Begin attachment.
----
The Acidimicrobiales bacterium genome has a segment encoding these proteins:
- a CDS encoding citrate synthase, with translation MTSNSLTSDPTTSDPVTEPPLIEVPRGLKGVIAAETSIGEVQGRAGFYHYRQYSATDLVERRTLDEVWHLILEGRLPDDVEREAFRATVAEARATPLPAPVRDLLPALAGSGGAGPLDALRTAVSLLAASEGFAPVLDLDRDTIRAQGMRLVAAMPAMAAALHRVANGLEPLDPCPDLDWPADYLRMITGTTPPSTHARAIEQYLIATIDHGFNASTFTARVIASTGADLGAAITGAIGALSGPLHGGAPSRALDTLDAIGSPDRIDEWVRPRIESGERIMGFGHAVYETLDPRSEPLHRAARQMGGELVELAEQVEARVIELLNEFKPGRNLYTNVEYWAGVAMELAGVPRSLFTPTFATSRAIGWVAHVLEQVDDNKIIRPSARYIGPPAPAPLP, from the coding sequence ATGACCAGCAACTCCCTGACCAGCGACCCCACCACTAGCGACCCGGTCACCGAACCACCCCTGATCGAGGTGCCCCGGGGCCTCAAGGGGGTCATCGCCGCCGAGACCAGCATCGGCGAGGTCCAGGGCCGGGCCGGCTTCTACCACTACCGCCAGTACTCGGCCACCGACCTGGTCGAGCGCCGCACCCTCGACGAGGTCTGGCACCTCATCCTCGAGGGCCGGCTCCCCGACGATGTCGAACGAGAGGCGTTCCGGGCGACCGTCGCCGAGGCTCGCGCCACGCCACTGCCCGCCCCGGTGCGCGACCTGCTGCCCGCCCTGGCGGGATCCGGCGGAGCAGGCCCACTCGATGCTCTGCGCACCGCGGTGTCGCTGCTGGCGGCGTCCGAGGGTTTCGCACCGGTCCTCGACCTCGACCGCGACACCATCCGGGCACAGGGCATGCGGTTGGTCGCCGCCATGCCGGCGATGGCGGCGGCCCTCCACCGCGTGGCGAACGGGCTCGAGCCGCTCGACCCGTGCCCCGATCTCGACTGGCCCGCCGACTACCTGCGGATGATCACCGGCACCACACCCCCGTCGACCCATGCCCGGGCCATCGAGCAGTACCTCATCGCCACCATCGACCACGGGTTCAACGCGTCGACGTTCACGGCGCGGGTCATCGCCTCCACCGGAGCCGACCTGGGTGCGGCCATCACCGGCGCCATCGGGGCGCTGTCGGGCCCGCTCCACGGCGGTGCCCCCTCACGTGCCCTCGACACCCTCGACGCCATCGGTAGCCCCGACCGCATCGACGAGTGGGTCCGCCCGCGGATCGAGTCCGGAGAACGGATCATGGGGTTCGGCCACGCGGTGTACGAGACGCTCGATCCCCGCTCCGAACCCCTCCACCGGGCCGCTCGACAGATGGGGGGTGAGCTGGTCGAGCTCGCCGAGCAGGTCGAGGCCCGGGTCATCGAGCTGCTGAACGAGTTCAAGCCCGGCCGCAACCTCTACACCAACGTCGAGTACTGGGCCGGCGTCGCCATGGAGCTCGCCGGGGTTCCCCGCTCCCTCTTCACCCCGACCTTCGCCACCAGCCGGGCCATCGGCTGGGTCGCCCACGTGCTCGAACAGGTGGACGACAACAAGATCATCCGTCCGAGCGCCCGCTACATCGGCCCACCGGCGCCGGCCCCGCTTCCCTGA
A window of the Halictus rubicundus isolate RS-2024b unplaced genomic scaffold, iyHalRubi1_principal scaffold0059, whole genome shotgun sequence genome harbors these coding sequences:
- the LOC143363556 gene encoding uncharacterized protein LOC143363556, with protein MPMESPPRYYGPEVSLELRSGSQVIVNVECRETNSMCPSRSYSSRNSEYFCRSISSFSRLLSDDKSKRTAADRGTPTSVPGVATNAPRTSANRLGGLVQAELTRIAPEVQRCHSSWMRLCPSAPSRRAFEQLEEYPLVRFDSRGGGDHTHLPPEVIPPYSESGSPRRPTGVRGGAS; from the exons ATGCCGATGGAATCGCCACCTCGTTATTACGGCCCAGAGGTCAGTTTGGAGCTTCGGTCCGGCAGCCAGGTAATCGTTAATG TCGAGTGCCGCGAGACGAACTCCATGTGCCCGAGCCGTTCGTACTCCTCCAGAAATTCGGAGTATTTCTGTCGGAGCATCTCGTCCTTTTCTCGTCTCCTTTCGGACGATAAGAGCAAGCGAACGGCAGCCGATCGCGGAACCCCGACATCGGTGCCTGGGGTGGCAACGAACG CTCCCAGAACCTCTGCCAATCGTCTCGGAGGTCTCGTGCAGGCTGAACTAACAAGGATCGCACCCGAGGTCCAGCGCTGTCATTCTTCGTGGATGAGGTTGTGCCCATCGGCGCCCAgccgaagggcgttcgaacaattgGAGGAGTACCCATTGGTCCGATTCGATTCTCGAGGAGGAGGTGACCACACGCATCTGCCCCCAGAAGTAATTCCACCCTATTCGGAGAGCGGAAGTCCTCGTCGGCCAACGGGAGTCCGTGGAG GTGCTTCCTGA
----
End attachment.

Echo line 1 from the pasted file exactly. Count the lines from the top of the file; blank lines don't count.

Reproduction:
The Acidimicrobiales bacterium genome has a segment encoding these proteins: